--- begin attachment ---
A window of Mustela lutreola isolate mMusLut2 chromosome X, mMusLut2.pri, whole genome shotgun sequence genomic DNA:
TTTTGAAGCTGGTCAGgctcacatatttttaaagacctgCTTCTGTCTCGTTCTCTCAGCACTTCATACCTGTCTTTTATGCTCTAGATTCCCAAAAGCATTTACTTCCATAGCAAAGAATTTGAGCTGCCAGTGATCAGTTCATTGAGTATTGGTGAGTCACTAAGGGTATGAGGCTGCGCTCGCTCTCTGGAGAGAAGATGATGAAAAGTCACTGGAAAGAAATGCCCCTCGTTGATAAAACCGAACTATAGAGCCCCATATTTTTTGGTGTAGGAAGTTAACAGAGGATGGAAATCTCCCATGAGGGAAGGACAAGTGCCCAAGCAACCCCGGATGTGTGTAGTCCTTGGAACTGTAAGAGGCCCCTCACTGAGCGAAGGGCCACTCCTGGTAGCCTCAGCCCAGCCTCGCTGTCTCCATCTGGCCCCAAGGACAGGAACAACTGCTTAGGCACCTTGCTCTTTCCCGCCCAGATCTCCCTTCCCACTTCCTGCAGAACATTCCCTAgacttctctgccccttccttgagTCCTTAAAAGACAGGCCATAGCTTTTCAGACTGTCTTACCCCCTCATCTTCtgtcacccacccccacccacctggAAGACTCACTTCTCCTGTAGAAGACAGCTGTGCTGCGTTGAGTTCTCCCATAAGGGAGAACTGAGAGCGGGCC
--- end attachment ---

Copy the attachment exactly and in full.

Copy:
A window of Mustela lutreola isolate mMusLut2 chromosome X, mMusLut2.pri, whole genome shotgun sequence genomic DNA:
TTTTGAAGCTGGTCAGgctcacatatttttaaagacctgCTTCTGTCTCGTTCTCTCAGCACTTCATACCTGTCTTTTATGCTCTAGATTCCCAAAAGCATTTACTTCCATAGCAAAGAATTTGAGCTGCCAGTGATCAGTTCATTGAGTATTGGTGAGTCACTAAGGGTATGAGGCTGCGCTCGCTCTCTGGAGAGAAGATGATGAAAAGTCACTGGAAAGAAATGCCCCTCGTTGATAAAACCGAACTATAGAGCCCCATATTTTTTGGTGTAGGAAGTTAACAGAGGATGGAAATCTCCCATGAGGGAAGGACAAGTGCCCAAGCAACCCCGGATGTGTGTAGTCCTTGGAACTGTAAGAGGCCCCTCACTGAGCGAAGGGCCACTCCTGGTAGCCTCAGCCCAGCCTCGCTGTCTCCATCTGGCCCCAAGGACAGGAACAACTGCTTAGGCACCTTGCTCTTTCCCGCCCAGATCTCCCTTCCCACTTCCTGCAGAACATTCCCTAgacttctctgccccttccttgagTCCTTAAAAGACAGGCCATAGCTTTTCAGACTGTCTTACCCCCTCATCTTCtgtcacccacccccacccacctggAAGACTCACTTCTCCTGTAGAAGACAGCTGTGCTGCGTTGAGTTCTCCCATAAGGGAGAACTGAGAGCGGGCC